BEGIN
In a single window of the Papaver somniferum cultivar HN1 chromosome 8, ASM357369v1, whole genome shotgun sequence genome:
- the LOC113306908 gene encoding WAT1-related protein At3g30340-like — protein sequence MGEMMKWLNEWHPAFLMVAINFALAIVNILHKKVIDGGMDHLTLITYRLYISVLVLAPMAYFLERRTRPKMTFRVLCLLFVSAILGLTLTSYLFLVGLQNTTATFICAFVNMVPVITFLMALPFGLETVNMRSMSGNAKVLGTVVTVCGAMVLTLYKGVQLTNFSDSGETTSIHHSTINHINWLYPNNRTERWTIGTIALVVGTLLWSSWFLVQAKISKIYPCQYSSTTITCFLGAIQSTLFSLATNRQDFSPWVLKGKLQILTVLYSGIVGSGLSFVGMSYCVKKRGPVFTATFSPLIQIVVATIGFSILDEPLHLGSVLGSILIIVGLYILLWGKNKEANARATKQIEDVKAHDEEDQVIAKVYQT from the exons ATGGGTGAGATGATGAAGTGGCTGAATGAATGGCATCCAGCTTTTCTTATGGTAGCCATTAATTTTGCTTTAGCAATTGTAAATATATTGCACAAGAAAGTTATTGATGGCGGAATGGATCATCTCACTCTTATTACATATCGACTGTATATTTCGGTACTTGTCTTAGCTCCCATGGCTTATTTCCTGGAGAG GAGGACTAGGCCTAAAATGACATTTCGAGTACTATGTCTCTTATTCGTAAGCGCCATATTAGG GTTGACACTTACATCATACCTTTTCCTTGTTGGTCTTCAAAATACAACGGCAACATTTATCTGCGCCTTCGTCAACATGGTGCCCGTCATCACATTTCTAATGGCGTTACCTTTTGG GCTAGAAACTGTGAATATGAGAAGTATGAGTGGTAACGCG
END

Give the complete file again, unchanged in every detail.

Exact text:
In a single window of the Papaver somniferum cultivar HN1 chromosome 8, ASM357369v1, whole genome shotgun sequence genome:
- the LOC113306908 gene encoding WAT1-related protein At3g30340-like — protein sequence MGEMMKWLNEWHPAFLMVAINFALAIVNILHKKVIDGGMDHLTLITYRLYISVLVLAPMAYFLERRTRPKMTFRVLCLLFVSAILGLTLTSYLFLVGLQNTTATFICAFVNMVPVITFLMALPFGLETVNMRSMSGNAKVLGTVVTVCGAMVLTLYKGVQLTNFSDSGETTSIHHSTINHINWLYPNNRTERWTIGTIALVVGTLLWSSWFLVQAKISKIYPCQYSSTTITCFLGAIQSTLFSLATNRQDFSPWVLKGKLQILTVLYSGIVGSGLSFVGMSYCVKKRGPVFTATFSPLIQIVVATIGFSILDEPLHLGSVLGSILIIVGLYILLWGKNKEANARATKQIEDVKAHDEEDQVIAKVYQT from the exons ATGGGTGAGATGATGAAGTGGCTGAATGAATGGCATCCAGCTTTTCTTATGGTAGCCATTAATTTTGCTTTAGCAATTGTAAATATATTGCACAAGAAAGTTATTGATGGCGGAATGGATCATCTCACTCTTATTACATATCGACTGTATATTTCGGTACTTGTCTTAGCTCCCATGGCTTATTTCCTGGAGAG GAGGACTAGGCCTAAAATGACATTTCGAGTACTATGTCTCTTATTCGTAAGCGCCATATTAGG GTTGACACTTACATCATACCTTTTCCTTGTTGGTCTTCAAAATACAACGGCAACATTTATCTGCGCCTTCGTCAACATGGTGCCCGTCATCACATTTCTAATGGCGTTACCTTTTGG GCTAGAAACTGTGAATATGAGAAGTATGAGTGGTAACGCG